More often than not, I feel like I am a good mom. This weeks post was going to be about how I can finally see that. I wrote it last week. Maybe I’ll post it next week, to perfectly illustrate the schizophrenic nature of my thoughts and emotions. Because today, I feel like the worst.
My kid has diarrhea again. This is the third time in as many months. My logic chalks it up to teething and his fingers being firmly placed in his mouth at all times recently. But my emotions- they are having a field day. They are screaming in my ear. They are telling me that I am a bad mother. That I am doing something wrong. That I am incapable of keeping my tiny human healthy. I have googled a million times for the magic bullet to make him feel better. Each time hoping the results will suddenly materialize what I am looking for. Instead, I get the same results- the B.R.A.T. diet and time. Doesn’t the internet realize that I don’t have time? I need to be more proactive. I need to be super mom. I need to save my little man from discomfort.
I need to redeem myself.
I take my job as the guardian of this tiny, frustrating, imperfectly perfect human very seriously. I research all medications. I worry about feeding him in the middle of the night, even when I know that it is exactly what he needs, and he does it so rarely. I agonize over bedtime, if he is getting enough sleep, and if I am doing everything right. I study articles about how to foster healthy emotional connections and responses. I work hard to find the balance between routine and not being too regimented. I have to fight the panic when he hasn’t eaten his veggies that day, even though he ate them without a problem the day before. I shower him with love and affection. Genuinely. And more often than not, all of those things make me feel confident that I am a good mom. I am doing my best. He is healthy and thriving. He is growing and learning. Then someone makes a comment.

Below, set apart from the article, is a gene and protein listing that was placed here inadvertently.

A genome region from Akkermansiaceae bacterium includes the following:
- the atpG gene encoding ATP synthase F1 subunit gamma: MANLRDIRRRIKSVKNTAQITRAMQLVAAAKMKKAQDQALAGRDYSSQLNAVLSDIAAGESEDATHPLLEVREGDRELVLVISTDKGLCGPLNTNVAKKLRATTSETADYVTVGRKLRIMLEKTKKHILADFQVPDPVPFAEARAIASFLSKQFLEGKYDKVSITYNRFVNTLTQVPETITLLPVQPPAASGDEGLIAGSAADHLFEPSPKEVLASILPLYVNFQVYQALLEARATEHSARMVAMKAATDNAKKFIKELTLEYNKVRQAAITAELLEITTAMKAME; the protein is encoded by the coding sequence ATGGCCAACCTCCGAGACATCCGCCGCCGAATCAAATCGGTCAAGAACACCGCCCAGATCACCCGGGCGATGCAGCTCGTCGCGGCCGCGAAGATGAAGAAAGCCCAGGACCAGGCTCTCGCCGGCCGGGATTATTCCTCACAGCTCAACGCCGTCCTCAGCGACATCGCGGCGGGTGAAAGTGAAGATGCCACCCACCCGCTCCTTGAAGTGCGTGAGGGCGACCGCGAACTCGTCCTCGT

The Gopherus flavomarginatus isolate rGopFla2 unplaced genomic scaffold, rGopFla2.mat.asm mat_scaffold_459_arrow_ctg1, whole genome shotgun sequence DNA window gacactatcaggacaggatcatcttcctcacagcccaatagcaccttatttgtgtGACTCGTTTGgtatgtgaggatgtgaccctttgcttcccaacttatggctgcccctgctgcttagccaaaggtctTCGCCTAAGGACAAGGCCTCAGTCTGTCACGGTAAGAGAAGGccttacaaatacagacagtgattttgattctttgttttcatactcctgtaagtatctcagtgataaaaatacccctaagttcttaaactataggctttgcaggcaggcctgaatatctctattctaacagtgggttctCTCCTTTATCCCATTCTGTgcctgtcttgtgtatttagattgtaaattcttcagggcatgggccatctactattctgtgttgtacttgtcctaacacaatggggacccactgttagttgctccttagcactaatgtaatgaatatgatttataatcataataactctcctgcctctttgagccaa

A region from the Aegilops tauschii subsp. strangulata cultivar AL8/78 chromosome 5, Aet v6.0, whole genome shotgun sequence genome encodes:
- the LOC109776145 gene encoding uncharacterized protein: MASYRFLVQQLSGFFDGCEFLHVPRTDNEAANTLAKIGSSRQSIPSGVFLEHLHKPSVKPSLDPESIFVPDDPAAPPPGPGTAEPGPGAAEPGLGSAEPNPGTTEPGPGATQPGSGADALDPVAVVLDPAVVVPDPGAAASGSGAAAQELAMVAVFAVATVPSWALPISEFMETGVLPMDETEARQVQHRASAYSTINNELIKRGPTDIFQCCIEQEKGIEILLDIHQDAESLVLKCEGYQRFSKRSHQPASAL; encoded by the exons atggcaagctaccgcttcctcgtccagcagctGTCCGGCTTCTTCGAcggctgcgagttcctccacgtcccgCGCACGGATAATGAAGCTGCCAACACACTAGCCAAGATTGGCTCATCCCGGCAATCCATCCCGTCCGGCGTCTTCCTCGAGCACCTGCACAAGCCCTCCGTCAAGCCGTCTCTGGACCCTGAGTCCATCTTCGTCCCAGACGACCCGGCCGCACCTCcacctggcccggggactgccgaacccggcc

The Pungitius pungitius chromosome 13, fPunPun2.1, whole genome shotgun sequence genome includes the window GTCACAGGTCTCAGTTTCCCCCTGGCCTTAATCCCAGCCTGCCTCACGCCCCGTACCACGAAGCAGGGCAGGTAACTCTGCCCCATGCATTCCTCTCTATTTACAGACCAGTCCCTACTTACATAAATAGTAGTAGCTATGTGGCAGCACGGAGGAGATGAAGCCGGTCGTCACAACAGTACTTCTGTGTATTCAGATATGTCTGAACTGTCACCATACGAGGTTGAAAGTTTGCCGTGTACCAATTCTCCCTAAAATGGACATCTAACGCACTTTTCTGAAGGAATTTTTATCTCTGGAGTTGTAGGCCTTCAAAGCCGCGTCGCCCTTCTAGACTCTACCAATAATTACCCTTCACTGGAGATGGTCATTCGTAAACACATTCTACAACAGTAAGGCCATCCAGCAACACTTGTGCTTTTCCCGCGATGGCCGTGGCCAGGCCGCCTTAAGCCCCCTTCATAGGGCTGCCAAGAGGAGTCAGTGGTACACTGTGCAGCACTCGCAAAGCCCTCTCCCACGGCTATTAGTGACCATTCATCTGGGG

A comment that may, or may not, indicate that they could do a better job. That I am not doing enough. That I am not enough.
To be frank, that is probably not ever what the comment means. But it is what I hear. I hear the judgement. I project my own self-evaluation into their words. My own fear and inadequacies. I heard one of those comments this weekend. I am not 100% sure what the intention was. This person is in my corner- I think. But I am no longer in my corner. Because that comment has been eating away at me since I heard it. And now my kid is sick. Evidence that I am not doing everything right. Evidence that my interpretation of the comment is correct- even if that was not the objective of the speaker.